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Conceived and designed the experiments: ALB. Performed the experiments: ALB. Analyzed the data: ALB TLJ YJ. Contributed reagents/materials/analysis tools: ALB. Wrote the paper: ALB.

The authors have declared that no competing interests exist.

The extracellular matrix plays a critical role in orchestrating the events necessary for wound healing, muscle repair, morphogenesis, new blood vessel growth, and cancer invasion. In this study, we investigate the influence of extracellular matrix topography on the coordination of multi-cellular interactions in the context of angiogenesis. To do this, we validate our spatio-temporal mathematical model of angiogenesis against empirical data, and within this framework, we vary the density of the matrix fibers to simulate different tissue environments and to explore the possibility of manipulating the extracellular matrix to achieve pro- and anti-angiogenic effects. The model predicts specific ranges of matrix fiber densities that maximize sprout extension speed, induce branching, or interrupt normal angiogenesis, which are independently confirmed by experiment. We then explore matrix fiber alignment as a key factor contributing to peak sprout velocities and in mediating cell shape and orientation. We also quantify the effects of proteolytic matrix degradation by the tip cell on sprout velocity and demonstrate that degradation promotes sprout growth at high matrix densities, but has an inhibitory effect at lower densities. Our results are discussed in the context of ECM targeted pro- and anti-angiogenic therapies that can be tested empirically.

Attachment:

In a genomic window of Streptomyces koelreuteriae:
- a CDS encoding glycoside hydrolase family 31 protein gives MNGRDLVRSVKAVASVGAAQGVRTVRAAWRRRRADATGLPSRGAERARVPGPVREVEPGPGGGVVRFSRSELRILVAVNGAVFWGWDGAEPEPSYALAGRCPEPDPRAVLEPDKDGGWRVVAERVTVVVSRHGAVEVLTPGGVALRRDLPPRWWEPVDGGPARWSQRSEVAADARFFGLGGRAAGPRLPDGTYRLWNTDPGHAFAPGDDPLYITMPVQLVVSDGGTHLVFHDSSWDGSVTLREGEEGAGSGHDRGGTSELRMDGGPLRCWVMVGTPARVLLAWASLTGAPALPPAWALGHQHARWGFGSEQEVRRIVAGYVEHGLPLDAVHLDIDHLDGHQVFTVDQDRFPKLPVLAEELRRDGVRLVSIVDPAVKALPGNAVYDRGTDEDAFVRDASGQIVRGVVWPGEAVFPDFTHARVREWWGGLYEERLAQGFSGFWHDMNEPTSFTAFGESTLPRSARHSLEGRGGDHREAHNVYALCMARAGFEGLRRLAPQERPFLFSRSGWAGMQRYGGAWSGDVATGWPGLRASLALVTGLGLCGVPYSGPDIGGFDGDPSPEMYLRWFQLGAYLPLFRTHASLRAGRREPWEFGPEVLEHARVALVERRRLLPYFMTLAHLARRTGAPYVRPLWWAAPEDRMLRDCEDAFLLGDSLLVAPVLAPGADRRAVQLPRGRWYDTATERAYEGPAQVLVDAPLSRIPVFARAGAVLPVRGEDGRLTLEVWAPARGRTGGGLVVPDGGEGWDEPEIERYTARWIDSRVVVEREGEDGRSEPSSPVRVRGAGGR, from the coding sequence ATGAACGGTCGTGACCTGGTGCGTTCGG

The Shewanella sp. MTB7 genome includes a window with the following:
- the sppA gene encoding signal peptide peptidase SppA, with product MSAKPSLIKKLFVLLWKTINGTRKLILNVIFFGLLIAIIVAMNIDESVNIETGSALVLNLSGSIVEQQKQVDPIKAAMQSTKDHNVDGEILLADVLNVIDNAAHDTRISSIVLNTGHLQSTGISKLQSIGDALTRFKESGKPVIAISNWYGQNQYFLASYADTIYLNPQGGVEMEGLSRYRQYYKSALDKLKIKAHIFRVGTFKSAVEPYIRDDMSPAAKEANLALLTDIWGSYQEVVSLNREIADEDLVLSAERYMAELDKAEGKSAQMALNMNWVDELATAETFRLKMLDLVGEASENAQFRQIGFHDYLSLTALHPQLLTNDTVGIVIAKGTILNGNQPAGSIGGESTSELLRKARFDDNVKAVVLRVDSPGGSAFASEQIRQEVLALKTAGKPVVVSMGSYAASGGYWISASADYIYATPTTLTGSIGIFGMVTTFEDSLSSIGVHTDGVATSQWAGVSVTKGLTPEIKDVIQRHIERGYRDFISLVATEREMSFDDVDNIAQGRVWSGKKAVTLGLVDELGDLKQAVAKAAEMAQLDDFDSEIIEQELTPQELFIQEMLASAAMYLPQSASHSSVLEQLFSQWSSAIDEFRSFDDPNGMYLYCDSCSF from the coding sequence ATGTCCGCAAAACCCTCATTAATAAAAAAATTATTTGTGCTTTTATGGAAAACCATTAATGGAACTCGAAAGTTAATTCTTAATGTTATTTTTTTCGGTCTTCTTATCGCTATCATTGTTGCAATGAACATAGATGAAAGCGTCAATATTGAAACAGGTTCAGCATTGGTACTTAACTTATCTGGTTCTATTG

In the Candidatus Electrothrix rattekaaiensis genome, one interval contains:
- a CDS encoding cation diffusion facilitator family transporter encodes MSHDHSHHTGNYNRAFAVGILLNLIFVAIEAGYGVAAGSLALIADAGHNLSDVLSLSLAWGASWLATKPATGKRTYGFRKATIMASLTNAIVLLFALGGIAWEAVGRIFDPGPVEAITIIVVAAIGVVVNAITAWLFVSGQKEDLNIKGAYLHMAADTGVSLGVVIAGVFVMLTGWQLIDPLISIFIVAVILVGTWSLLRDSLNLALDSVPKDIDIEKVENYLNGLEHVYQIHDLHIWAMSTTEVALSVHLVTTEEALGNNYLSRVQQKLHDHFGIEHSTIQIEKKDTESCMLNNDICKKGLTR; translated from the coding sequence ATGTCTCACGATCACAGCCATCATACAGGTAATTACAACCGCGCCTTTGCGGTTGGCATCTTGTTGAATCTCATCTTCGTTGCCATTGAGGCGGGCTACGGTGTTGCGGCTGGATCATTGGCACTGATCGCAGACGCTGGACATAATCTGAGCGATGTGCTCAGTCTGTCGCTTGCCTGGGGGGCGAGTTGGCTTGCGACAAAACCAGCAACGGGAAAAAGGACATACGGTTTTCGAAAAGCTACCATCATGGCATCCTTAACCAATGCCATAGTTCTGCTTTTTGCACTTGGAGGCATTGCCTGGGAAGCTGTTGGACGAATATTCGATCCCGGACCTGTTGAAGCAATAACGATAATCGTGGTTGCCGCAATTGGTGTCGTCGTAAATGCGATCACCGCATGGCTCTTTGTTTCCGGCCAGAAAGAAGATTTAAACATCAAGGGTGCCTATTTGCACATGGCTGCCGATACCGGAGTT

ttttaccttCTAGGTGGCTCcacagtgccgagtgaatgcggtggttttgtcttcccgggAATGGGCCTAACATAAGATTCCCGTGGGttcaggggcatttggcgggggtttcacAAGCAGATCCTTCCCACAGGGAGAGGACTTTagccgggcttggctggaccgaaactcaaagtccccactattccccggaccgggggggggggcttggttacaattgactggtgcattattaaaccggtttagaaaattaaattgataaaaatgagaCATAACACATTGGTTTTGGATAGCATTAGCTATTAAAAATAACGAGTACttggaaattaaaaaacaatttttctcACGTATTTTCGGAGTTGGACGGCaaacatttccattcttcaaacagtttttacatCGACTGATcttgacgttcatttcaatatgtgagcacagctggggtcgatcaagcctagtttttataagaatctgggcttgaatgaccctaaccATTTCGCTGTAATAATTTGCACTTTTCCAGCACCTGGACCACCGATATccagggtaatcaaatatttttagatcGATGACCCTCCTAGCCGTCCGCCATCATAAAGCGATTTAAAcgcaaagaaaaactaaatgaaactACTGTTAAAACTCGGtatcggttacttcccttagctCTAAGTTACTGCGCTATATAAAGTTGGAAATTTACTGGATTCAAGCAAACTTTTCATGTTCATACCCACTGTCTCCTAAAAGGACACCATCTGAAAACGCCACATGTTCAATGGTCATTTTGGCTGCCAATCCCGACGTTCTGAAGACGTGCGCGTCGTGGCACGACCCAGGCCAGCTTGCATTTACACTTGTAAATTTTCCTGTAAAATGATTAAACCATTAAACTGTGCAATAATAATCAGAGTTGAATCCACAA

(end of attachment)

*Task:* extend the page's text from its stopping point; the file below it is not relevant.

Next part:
A cell migrating in the extracellular matrix environment has to pull on the matrix fibers to move. When the matrix is too dense, the cell secretes enzymes to degrade the matrix proteins in order to get through. And when the matrix is too sparse, the cell produces matrix proteins to locally increase the “foothold”. How cells interact with the extracellular matrix is important in many processes from wound healing to cancer invasion. We use a computational model to investigate the topography of the matrix on cell migration and coordination in the context of tumor induced new blood vessel growth. The model shows that the density of the matrix fibers can have a strong effect on the extension speed and the morphology of a new blood vessel. Further results show that matrix degradation by the cells can enhance vessel sprout extension at high matrix density, but impede sprout extension at low matrix density. These results can potentially point to new targets for pro- and anti-angiogenesis therapies.

The extracellular matrix (ECM) is a major component of the extravascular tissue region, or stroma, and plays a central role in morphogenesis, including embryogenesis

Cells are equipped with and can upregulate transmembrane receptors that enable them to receive signals from and interact with their environment. Integrins are one such receptor and are stimulated by the various proteins of the ECM

The physical properties of the ECM, such as density, heterogeneity, and stiffness, that affect cell behavior is also an area of current investigation. Matrigel, a popular gelatinous protein substrate for

Understanding how individual cells interpret biochemical and mechanical signals from the ECM is only a part of the whole picture. Morphogenic processes also require multicellular coordination. In addition to the guidance cues cells receive from the ECM, they also receive signals from each other. During new vessel growth, cells adhere to each other through cell-cell junctions, called cadherins, and in order to migrate, cells must coordinate integrin mediated focal adhesions with these cell-cell bonds. This process is referred to as collective or cluster migration